I actually decided to participate in this, and successfully completed the entire challenge. Some days I had things to blog about already, but on the boring days when nothing happened, the prompts were pretty useful.

Although I don’t really make any effort to blog daily anymore, I still check the Daily Post website once in a while to see if there are any interesting topics, and this one caught my eye because it was so relevant to something I did three years ago.

From this experience, I learned that in order to be committed to something like this, you really need to want to do it (or be forced to do it). Seeing as I wasn’t being forcefully required to blog daily, I had to find some intrinsic motivation to keep going, because it’s very easy to skip days or fall behind on busy days.

It helps that, not only do I enjoy writing, I also enjoy posting content for others to read and enjoy. Un­for­tu­nate­ly, making content for people to enjoy started getting difficult because I was also blogging on days I wasn’t feeling very creative, but regardless, I still like sharing my thoughts to people who want to listen.

This extended period of blogging, among other things, made me think about the theories behind mo­ti­va­tion. It encouraged me to think about the things I do on a daily basis, and decide if it’s something that I really want or need to do.

For example, if I’m participating in a particular activity and I think it’s boring, I stop to think about why I’m doing it. If it’s something that I’m not required to do, and there aren’t any severe negative consequences to not doing it (i.e., a severe negative consequence of not going to work is having no money), then I choose to stop doing it and find something else more worth my time.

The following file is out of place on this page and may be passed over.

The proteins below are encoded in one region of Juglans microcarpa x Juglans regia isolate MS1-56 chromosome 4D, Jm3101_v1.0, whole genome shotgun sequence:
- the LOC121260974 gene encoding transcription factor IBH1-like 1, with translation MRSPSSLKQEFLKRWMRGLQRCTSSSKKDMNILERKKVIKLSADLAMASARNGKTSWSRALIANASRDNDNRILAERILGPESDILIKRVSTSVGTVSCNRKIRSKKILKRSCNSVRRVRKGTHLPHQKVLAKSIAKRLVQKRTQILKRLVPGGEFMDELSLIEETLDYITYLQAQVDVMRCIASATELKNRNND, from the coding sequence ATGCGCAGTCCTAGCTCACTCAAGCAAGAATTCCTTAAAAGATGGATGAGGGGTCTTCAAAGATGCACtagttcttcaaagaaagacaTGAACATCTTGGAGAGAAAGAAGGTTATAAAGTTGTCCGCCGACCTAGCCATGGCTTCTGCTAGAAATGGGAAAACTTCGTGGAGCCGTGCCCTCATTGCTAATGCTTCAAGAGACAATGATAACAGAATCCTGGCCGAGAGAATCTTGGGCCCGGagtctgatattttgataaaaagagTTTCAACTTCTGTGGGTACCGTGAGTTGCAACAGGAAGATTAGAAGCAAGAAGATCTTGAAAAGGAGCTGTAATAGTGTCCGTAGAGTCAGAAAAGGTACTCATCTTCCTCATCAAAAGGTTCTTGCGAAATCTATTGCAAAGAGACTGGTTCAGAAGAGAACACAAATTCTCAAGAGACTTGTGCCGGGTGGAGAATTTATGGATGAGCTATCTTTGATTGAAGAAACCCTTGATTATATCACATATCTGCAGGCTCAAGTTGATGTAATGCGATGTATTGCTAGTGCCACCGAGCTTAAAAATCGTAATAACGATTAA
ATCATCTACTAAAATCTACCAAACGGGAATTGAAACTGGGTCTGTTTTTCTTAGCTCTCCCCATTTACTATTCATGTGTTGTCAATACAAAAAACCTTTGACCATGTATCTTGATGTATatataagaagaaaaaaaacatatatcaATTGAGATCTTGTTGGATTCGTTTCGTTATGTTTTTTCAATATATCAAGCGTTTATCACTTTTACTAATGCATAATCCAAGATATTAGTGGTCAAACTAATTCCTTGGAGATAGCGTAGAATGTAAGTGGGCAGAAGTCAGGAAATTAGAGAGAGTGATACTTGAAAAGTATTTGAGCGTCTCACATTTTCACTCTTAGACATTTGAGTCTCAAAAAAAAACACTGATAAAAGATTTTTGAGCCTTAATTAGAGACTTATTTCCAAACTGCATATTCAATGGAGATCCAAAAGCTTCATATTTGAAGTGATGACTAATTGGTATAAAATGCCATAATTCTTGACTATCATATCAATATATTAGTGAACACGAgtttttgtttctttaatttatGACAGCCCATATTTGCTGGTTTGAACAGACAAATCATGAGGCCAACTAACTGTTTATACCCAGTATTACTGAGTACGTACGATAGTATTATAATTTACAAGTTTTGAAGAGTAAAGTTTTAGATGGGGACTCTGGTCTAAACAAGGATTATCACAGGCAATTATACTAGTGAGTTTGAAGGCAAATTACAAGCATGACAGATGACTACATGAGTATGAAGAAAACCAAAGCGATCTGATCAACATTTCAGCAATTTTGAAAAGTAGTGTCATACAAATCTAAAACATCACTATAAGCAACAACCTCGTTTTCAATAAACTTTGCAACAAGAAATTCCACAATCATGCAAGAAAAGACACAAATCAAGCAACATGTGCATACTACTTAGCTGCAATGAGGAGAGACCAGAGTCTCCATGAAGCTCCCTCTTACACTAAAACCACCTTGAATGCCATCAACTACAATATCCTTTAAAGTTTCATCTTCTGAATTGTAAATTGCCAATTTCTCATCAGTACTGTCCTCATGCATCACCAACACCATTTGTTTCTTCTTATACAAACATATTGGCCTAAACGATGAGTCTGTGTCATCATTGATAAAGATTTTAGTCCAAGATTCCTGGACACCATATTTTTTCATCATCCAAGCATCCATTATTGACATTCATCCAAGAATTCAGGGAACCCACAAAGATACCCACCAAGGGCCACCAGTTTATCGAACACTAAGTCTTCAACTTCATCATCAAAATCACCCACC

At the end of the year, I decided to break the streak because I got a little bit burnt out from blogging. I also decided that I no longer wanted to blog when I wasn’t feeling particularly creative, or if I didn’t have any interesting concepts to share, because I wanted to change my blog’s reputation to being a site that always publishes content worth reading, rather than a site that publishes something daily, even if it’s not something worth reading.

Overall, I think that this daily blogging experience contributed in helping me find a middle ground for blogging where I am now, and was definitely worth the time and effort invested.


Stream VOD: Janna support in a Normal with Lalo and Hao


Match history:

This is gameplay footage of a normal game I played today with Lalo and Hao. Someone higher up in the pick order wanted to take mid, so I decided to play some Janna support.

It was a little frustrating at the beginning because my ADC was more passive than Ed (better known as Grainyrice, a notoriously passive player), but after Corki realized how strong he was with me backing him up, things got better after laning phase.

On a side note, I highly discourage people from copying my build from this game … I didn’t really know what to build, so ended up going mostly AP.